A Collection of Great Dance Songs was released on Nov. 23, 1981, in the U.S. (it was also issued in the U.K. by Harvest). While the compilation became Pink Floyd’s worst-charting LP in the States since 1972 – and its worst-to-date overseas – the album has gone multi-platinum over the years. The release has largely been supplanted by Pink Floyd collections released in the digital era.

In an ironic twist, the album that was designed as a basic introduction to Pink Floyd has become a must-have for hardcore Pink Floyd completists. A Collection of Great Dance Songs remains the only release that contains the unique edit of “Shine on You Crazy Diamond” as well as Gilmour’s solo studio version of “Money.”



Read More: How Pink Floyd's 'Great Dance Songs' Became a Collector's Item | https://ultimateclassicrock.com/pink-floyd-collection-of-great-dance-songs/?utm_source=tsmclip&utm_medium=referral

A Collection of Great Dance Songs was released on Nov. 23, 1981, in the U.S. (it was also issued in the U.K. by Harvest). While the compilation became Pink Floyd’s worst-charting LP in the States since 1972 – and its worst-to-date overseas – the album has gone multi-platinum over the years. The release has largely been supplanted by Pink Floyd collections released in the digital era.

In an ironic twist, the album that was designed as a basic introduction to Pink Floyd has become a must-have for hardcore Pink Floyd completists. A Collection of Great Dance Songs remains the only release that contains the unique edit of “Shine on You Crazy Diamond” as well as Gilmour’s solo studio version of “Money.”



Read More: How Pink Floyd's 'Great Dance Songs' Became a Collector's Item | https://ultimateclassicrock.com/pink-floyd-collection-of-great-dance-songs/?utm_source=tsmclip&utm_medium=referral

A Collection of Great Dance Songs was released on Nov. 23, 1981, in the U.S. (it was also issued in the U.K. by Harvest). While the compilation became Pink Floyd’s worst-charting LP in the States since 1972 – and its worst-to-date overseas – the album has gone multi-platinum over the years. The release has largely been supplanted by Pink Floyd collections released in the digital era.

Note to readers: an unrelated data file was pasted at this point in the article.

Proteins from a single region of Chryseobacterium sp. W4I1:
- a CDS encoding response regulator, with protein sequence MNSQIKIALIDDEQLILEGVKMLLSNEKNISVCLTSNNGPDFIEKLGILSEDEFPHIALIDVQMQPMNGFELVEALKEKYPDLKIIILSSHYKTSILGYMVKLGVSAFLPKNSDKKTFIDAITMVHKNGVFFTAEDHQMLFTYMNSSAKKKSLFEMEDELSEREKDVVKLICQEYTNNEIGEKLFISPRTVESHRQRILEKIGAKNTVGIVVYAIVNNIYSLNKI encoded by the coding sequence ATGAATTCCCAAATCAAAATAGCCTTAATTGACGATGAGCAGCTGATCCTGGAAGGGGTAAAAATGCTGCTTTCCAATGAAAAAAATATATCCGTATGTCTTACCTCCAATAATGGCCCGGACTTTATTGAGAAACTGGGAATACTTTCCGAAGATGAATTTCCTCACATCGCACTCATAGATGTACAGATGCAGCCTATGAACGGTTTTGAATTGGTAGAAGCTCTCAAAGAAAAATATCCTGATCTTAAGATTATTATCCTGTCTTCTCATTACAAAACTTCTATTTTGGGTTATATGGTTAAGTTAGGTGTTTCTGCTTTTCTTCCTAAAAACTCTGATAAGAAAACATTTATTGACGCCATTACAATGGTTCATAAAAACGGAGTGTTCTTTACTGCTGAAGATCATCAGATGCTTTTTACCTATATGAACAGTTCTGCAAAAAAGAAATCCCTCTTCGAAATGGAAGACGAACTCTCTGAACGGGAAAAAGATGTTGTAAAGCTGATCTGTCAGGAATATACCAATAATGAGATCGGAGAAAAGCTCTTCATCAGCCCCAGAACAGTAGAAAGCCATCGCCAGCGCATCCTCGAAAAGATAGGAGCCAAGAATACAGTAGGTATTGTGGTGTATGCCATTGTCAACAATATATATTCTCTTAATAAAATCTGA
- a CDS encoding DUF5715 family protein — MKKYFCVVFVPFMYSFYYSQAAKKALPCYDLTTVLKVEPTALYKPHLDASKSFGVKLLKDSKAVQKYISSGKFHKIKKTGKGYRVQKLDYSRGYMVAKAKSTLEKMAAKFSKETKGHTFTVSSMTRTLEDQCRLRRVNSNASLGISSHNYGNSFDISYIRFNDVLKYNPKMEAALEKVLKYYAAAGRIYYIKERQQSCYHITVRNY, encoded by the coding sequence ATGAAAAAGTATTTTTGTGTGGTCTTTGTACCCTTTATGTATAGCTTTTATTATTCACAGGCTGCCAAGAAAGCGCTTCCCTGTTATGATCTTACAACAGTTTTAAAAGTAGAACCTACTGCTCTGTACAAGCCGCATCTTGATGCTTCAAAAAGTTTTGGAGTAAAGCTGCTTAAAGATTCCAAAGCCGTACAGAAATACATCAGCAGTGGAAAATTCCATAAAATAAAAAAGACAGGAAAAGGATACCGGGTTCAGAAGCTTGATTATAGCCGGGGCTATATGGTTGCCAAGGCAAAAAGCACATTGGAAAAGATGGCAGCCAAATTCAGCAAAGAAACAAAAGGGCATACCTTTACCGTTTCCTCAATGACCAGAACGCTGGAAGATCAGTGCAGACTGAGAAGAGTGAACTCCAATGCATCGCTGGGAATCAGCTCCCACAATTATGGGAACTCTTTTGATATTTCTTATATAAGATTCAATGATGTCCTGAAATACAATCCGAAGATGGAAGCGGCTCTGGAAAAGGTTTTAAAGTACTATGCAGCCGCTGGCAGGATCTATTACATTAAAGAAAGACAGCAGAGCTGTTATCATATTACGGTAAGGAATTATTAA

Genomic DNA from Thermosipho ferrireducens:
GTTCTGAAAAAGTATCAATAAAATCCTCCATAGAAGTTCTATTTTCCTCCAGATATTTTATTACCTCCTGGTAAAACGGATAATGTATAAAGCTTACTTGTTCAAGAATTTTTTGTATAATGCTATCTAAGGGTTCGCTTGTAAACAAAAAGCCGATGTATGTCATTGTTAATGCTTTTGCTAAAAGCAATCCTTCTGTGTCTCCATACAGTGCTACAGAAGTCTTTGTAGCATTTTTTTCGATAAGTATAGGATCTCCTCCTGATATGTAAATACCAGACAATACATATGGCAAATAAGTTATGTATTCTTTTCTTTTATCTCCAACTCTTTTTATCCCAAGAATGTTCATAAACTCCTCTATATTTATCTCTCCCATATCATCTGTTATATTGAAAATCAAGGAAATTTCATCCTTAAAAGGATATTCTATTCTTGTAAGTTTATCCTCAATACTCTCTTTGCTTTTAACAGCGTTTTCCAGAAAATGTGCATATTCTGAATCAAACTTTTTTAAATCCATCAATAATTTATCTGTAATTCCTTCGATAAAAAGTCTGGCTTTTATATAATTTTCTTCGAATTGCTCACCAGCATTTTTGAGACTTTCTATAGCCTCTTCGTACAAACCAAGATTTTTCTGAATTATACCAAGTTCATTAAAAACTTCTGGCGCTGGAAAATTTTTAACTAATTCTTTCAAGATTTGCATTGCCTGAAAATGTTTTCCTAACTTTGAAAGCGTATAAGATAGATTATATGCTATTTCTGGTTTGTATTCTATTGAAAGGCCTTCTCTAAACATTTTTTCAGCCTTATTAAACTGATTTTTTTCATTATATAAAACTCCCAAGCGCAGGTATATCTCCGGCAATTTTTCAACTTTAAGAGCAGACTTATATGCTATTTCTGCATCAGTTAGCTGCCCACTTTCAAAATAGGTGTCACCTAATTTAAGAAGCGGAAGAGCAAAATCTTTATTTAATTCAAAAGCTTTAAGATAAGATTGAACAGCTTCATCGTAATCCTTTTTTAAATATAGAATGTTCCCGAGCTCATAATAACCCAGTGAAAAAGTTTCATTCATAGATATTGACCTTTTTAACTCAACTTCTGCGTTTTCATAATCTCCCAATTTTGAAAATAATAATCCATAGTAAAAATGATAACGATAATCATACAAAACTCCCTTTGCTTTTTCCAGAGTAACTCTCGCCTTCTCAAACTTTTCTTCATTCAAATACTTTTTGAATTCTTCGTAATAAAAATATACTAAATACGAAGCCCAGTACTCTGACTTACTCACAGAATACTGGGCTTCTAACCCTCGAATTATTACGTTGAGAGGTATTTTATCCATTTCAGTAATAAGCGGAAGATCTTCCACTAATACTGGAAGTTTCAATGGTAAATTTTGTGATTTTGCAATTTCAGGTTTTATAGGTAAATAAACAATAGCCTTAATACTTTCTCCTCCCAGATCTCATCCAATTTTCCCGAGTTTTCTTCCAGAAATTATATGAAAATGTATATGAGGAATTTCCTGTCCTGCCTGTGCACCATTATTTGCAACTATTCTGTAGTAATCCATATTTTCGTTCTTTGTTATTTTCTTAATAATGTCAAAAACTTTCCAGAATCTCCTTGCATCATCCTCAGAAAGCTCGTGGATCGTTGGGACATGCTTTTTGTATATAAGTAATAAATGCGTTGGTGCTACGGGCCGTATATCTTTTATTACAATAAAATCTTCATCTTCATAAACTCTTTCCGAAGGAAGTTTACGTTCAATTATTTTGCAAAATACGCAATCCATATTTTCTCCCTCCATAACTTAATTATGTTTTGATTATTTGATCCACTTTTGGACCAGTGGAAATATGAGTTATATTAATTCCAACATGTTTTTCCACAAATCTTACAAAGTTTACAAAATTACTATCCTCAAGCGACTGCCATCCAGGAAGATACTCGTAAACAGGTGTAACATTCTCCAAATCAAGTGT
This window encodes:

In an ironic twist, the album that was designed as a basic introduction to Pink Floyd has become a must-have for hardcore Pink Floyd completists. A Collection of Great Dance Songs remains the only release that contains the unique edit of “Shine on You Crazy Diamond” as well as Gilmour’s solo studio version of “Money.”



Read More: How Pink Floyd's 'Great Dance Songs' Became a Collector's Item | https://ultimateclassicrock.com/pink-floyd-collection-of-great-dance-songs/?utm_source=tsmclip&utm_medium=r

A Collection of Great Dance Songs was released on Nov. 23, 1981, in the U.S. (it was also issued in the U.K. by Harvest). While the compilation became Pink Floyd’s worst-charting LP in the States since 1972 – and its worst-to-date overseas – the album has gone multi-platinum over the years. The release has largely been supplanted by Pink Floyd collections released in the digital era.

In an ironic twist, the album that was designed as a basic introduction to Pink Floyd has become a must-have for hardcore Pink Floyd completists. A Collection of Great Dance Songs remains the only release that contains the unique edit of “Shine on You Crazy Diamond” as well as Gilmour’s solo studio version of “Money.”



Read More: How Pink Floyd's 'Great Dance Songs' Became a Collector's Item | https://ultimateclassicrock.com/pink-floyd-collection-of-great-dance-songs/?utm_source=tsmclip&utm_medium=